court

[ kawrt, kohrt ]
/ kɔrt, koʊrt /

noun

verb (used with object)

verb (used without object)

to seek another's love; woo.
(of animals) to engage in certain species-specific behaviors in order to attract individuals of the opposite sex for mating.

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Idioms for court

    hold court,
    1. to have a formal assembly of a judicial tribunal or one held by a sovereign.
    2. to be surrounded by one's disciples or admirers, giving advice, exchanging gossip, receiving compliments, etc.
    out of court,
    1. without a legal hearing; privately: The case will be settled out of court.
    2. out of the question; undeserving of discussion: This wild scheme is entirely out of court.

Origin of court

1125–75; Middle English co(u)rt<Anglo-French, Old French <Latin cohort- (stem of cohors) farmyard; see cohort

OTHER WORDS FROM court

outcourt, verb (used with object)un·court·ed, adjectiveun·court·ing, adjectivewell-courted, adjective

WORDS THAT MAY BE CONFUSED WITH court

caught, court , cot

Definition for court (2 of 2)

Court
[ kawrt, kohrt ]
/ kɔrt, koʊrt /

noun

Margaret Smith, born 1942, Australian tennis player.
Dictionary.com Unabridged Based on the Random House Unabridged Dictionary, © Random House, Inc. 2020

BEHIND THE WORD

Where does court come from?

Court of law. Tennis court. Courtship. Courtyard. Courtesy. Ever notice that all of these words and phrases—and many others—include court in some form? That’s no coincidence.

The word court entered English around 1125–75. It comes from French, ultimately from the Latin cohors, variously meaning “farmyard, armed force, cohort, retinue.” More about that Latin noun cohors in the next section.

Today, if someone says they went to court, they are referring to the place where lawyers argue cases, juries weigh evidence, and judges issue sentences. (We hope they weren’t in any trouble.) The legal senses of court are among the word’s oldest, found at least by the end of the 1200s in the sense of “assembly of judges.”

Even older is the royal court. Think of those medieval princes and princesses doing their princely and princessly things in courts. Found in the mid- to late 1100s, that court originally referred to the place where a sovereign lived, as well as to an assembly that that ruler held.

Whether used of royalty and law, these early senses of court—still in use today—suggest an underlying idea of an official group gathered together in an area set aside for special purposes.

Speaking of physical spaces, many sports are played on courts, including basketball, volleyball, and tennis and other racquet sports. The original sports court, as far as the word is concerned, was for tennis. This draws on that basic sense of court as “an enclosed area.”

Dig deeper

How are the words courtesy and courtship connected to court? Courtesy (“polite behavior”), along with the adjective courteous, comes from French words meaning “having manners fitting for the court of a prince.” Fun fact: curtsy,“a respectful bow made by women and girls, consisting of bending the knees and lowering the body,” is a variant of courtesy.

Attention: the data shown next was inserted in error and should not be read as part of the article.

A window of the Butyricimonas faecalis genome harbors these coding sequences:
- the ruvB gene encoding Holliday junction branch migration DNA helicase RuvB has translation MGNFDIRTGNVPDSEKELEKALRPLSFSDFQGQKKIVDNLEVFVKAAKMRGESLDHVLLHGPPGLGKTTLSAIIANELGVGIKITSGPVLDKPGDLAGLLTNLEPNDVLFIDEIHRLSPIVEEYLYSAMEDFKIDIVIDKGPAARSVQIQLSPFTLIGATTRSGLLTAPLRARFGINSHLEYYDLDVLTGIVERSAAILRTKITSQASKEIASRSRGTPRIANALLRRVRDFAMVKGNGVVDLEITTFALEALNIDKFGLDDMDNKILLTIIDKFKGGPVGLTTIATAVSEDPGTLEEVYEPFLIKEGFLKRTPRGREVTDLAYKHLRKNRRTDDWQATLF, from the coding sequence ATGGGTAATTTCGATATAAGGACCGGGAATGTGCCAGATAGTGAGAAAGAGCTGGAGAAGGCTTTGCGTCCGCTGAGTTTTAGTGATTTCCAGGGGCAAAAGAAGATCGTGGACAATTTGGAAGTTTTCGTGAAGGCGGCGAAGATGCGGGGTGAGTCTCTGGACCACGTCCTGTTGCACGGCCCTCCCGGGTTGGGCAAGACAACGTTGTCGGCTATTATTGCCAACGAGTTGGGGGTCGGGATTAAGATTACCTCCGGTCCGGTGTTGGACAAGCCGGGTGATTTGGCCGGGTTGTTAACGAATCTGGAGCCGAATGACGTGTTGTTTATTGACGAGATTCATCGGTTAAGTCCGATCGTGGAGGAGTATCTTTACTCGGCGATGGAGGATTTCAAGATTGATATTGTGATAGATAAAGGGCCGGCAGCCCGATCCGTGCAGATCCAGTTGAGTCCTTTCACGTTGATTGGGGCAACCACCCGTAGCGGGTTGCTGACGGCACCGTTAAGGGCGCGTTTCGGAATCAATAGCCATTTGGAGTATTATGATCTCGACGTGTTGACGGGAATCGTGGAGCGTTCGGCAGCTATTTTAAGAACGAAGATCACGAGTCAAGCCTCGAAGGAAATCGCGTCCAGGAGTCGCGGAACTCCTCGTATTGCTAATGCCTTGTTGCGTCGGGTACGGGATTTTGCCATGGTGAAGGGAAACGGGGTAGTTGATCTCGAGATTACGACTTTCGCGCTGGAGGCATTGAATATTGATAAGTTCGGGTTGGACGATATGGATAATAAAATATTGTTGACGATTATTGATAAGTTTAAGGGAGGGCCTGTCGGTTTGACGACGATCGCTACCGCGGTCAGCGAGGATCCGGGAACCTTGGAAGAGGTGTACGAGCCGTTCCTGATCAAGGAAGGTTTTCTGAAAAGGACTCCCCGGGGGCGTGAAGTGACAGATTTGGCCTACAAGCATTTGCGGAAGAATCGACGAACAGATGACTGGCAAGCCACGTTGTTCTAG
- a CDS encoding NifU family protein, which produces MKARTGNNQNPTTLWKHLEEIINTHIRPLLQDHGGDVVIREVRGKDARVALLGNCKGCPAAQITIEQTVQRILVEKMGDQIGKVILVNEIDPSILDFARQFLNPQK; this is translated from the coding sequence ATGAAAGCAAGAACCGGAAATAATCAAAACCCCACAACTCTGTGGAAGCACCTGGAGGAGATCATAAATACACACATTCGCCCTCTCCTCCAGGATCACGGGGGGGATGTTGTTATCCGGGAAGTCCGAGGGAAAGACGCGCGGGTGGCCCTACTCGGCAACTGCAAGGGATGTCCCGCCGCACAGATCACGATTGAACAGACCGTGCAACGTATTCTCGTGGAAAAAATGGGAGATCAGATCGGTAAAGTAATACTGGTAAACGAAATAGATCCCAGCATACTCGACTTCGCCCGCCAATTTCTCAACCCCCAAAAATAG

Courtship stems from court in its verb sense of “to woo,” as in He courted his partner over romantic emails and text messages. Court, as a verb, can also mean “to win the favor (of another).” These senses are connected to the idea of paying court—homage, attention, and well, courtesy—to someone, as they historically would have at a court.

Learn even more words about related to court at our entries for courtier and courtesan.

Did you know ... ?

In the previous section, we noted that court ultimately comes from Latin cohors. One of its meanings was “armed force”—and originally from a particular place or military camp, as if grouped, or enclosed, together. Cohors, as you may have guessed by now, is the source of the English cohort. In ancient Rome, a cohort was specifically one of the 10 divisions in an ancient Roman legion, numbering from 300 to 600 soldiers. Cohort entered English around 1475–85 and evolved to more generally mean “a group or company” and “an associate or accomplice.”

The Latin cohors also meant “farmyard.” If we break down this word, we get co- (“with, together”) and a form related to hortus, meaning “garden.” It’s not too hard to imagine a garden and a yard as enclosed area, like a court. And guess what? Those three words—garden, yard, and court—are all related. You may recognize hortus in one of its English derivatives: horticulture.

Example sentences from the Web for court

British Dictionary definitions for court (1 of 2)

court
/ (kɔːt) /

noun

verb

Word Origin for court

C12: from Old French, from Latin cohors cohort

British Dictionary definitions for court (2 of 2)

Court
/ (kɔːt) /

noun

Margaret (née Smith). born 1942, Australian tennis player, winner of a record 24 Grand Slam singles titles: Australian Open champion 1960–66, 1969–71, and 1973; US Open champion 1962, 1965, 1969–70, and 1973; Wimbledon champion 1963, 1965, and 1970; French Open champion 1962, 1965, 1969–70, and 1973
Collins English Dictionary - Complete & Unabridged 2012 Digital Edition © William Collins Sons & Co. Ltd. 1979, 1986 © HarperCollins Publishers 1998, 2000, 2003, 2005, 2006, 2007, 2009, 2012

Idioms and Phrases with court

court

see ball's in your court; day in court; friend in court; hold court; kangaroo court; laugh out of court; pay court to.

The American Heritage® Idioms Dictionary Copyright © 2002, 2001, 1995 by Houghton Mifflin Harcourt Publishing Company. Published by Houghton Mifflin Harcourt Publishing Company.